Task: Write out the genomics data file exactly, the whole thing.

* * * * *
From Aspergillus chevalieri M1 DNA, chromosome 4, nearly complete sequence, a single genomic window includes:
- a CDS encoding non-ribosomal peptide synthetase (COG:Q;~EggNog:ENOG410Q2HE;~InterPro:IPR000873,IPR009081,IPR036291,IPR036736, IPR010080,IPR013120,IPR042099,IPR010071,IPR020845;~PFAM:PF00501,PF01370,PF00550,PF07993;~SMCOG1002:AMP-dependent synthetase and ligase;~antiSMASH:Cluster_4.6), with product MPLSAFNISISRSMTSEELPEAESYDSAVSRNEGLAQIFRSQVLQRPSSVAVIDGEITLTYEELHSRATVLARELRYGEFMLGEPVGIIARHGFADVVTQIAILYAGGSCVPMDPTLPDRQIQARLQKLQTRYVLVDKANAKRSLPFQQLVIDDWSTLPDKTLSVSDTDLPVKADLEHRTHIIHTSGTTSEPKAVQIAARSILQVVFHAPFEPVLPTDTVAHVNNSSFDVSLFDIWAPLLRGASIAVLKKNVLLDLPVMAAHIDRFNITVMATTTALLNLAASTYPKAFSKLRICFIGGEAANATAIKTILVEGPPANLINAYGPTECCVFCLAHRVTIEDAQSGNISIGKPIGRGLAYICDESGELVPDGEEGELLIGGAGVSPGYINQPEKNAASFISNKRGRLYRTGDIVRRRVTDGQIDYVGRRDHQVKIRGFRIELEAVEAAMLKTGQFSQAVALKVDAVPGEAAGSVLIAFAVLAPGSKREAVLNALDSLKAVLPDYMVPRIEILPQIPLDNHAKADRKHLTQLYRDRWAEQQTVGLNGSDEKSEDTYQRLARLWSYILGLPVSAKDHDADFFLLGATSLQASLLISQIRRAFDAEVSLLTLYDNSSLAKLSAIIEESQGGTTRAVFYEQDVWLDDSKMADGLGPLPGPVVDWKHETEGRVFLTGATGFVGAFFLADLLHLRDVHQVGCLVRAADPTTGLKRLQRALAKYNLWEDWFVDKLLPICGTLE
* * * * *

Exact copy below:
From Aspergillus chevalieri M1 DNA, chromosome 4, nearly complete sequence, a single genomic window includes:
- a CDS encoding non-ribosomal peptide synthetase (COG:Q;~EggNog:ENOG410Q2HE;~InterPro:IPR000873,IPR009081,IPR036291,IPR036736, IPR010080,IPR013120,IPR042099,IPR010071,IPR020845;~PFAM:PF00501,PF01370,PF00550,PF07993;~SMCOG1002:AMP-dependent synthetase and ligase;~antiSMASH:Cluster_4.6), with product MPLSAFNISISRSMTSEELPEAESYDSAVSRNEGLAQIFRSQVLQRPSSVAVIDGEITLTYEELHSRATVLARELRYGEFMLGEPVGIIARHGFADVVTQIAILYAGGSCVPMDPTLPDRQIQARLQKLQTRYVLVDKANAKRSLPFQQLVIDDWSTLPDKTLSVSDTDLPVKADLEHRTHIIHTSGTTSEPKAVQIAARSILQVVFHAPFEPVLPTDTVAHVNNSSFDVSLFDIWAPLLRGASIAVLKKNVLLDLPVMAAHIDRFNITVMATTTALLNLAASTYPKAFSKLRICFIGGEAANATAIKTILVEGPPANLINAYGPTECCVFCLAHRVTIEDAQSGNISIGKPIGRGLAYICDESGELVPDGEEGELLIGGAGVSPGYINQPEKNAASFISNKRGRLYRTGDIVRRRVTDGQIDYVGRRDHQVKIRGFRIELEAVEAAMLKTGQFSQAVALKVDAVPGEAAGSVLIAFAVLAPGSKREAVLNALDSLKAVLPDYMVPRIEILPQIPLDNHAKADRKHLTQLYRDRWAEQQTVGLNGSDEKSEDTYQRLARLWSYILGLPVSAKDHDADFFLLGATSLQASLLISQIRRAFDAEVSLLTLYDNSSLAKLSAIIEESQGGTTRAVFYEQDVWLDDSKMADGLGPLPGPVVDWKHETEGRVFLTGATGFVGAFFLADLLHLRDVHQVGCLVRAADPTTGLKRLQRALAKYNLWEDWFVDKLLPICGTLE